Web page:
For me, the far more inspiring quote is at the start of the same section, when he makes largely the same point in a much more sophisticated (and funny) way:

“I find it far more interesting; in a sense, far more religiously interesting; that a bunch of monkeys got down off trees and stopped arguing long enough, to build this; to build that; to build everything. And we’re monkeys. Our heritage is [unintelligible] to climb trees and throw shit at other [monkeys]. And actually, that’s so much more interesting than being fallen angels.”

But the third point I would make, via my friend James Blanchard, is that this in turn is an evolution of something Death says in The Hogfather:

“HUMANS NEED FANTASY TO BE HUMAN. TO BE THE PLACE WHERE THE FALLING ANGEL MEETS THE RISING APE.”

Both the last two quotes are classic, brilliant, wonderful Pratchett. The first one is not. It is such a shame that the former seems to be the one that is being parroted by the media today.

One Ring RPG

The One Ring RPG Review: You Can Never Go Back Again

So, a bit of background for context of this review: I’ve been roleplaying since I was 9, back in 1983. Over the last 30 years I’ve played all sorts of games, mostly GMing, but never really got that sense of unbridled joy and creation that I got from playing those games as a kid when we barely understood any of the rules; the more I “learned” how to play RPGs, the less I seemed to enjoy them.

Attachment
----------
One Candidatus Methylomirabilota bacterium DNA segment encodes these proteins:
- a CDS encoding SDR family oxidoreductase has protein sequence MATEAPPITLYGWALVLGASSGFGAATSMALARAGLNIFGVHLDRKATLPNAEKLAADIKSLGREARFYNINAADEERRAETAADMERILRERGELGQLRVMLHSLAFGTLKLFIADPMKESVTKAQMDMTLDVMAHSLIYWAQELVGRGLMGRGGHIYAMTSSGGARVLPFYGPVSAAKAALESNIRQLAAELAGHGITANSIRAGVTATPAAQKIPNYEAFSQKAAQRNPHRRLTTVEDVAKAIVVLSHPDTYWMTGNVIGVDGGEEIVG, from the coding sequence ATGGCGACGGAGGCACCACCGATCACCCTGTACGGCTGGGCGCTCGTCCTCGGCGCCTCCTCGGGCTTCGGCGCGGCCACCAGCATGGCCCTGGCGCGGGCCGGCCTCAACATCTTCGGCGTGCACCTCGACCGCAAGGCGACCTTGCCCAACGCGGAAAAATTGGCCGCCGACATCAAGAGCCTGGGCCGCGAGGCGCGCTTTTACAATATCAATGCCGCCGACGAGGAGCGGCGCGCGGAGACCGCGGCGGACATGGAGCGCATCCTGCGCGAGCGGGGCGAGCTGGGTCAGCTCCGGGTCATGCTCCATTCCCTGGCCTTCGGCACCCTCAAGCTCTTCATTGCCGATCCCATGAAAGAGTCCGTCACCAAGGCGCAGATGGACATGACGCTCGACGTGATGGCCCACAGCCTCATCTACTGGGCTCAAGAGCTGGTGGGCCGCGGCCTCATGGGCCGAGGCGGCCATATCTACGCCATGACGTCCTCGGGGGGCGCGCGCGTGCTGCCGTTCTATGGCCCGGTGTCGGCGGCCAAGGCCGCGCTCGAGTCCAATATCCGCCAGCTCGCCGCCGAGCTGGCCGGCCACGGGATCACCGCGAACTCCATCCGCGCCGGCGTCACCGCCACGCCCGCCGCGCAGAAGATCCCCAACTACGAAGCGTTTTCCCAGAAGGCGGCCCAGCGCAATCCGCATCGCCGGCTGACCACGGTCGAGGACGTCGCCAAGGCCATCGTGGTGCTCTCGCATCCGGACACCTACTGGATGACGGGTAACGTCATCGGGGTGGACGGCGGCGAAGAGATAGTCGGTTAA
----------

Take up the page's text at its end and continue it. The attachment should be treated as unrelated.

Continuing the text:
As I got older, I played less and less. Partly this was because of life and career getting in the way but, to be honest, partly is was the disappointment I tended to feel every time I played. I came to believe that being a good roleplayer – and specifically a good GM – was a skill that I simply lacked.

All that changed when I discovered Fiasco in 2012 (thanks, Mr Wheaton). I quickly graduated onto other games, particularly Monsterhearts, go involved in the London Indie RPG Meetup and have been a keen indie gamer ever since. I’ve played more memorable games over the last 2 years than I had in the preceeding 30.

None of this is to say that conventional RPGs are rubbish. I don’t believe that and neither to the tens (hundreds?) of thousands of people who play and enjoy them every week. All I’m saying here is that they aren’t really for me. I want to tell a story, I want to get immersed into a story, and I want to do it in a single session or a handful – not over dozens. I don’t want to be a player or a GM and would prefer to be in that sweet spot in between.

At least, that’s how I felt. But after a couple of years, I started to wonder: am I simply being unfair on conventional games? Is it possible to use the techniques that I’ve picked up from indie games and apply them to conventional ones? The One Ring, a game which I had had sitting on my shelf since its initial publication back in 2011, had been calling me – especially with the publication of an exciting looking campaign book which purported to be like the Great Pendragon Campaign only where you got to actually have an impact on events.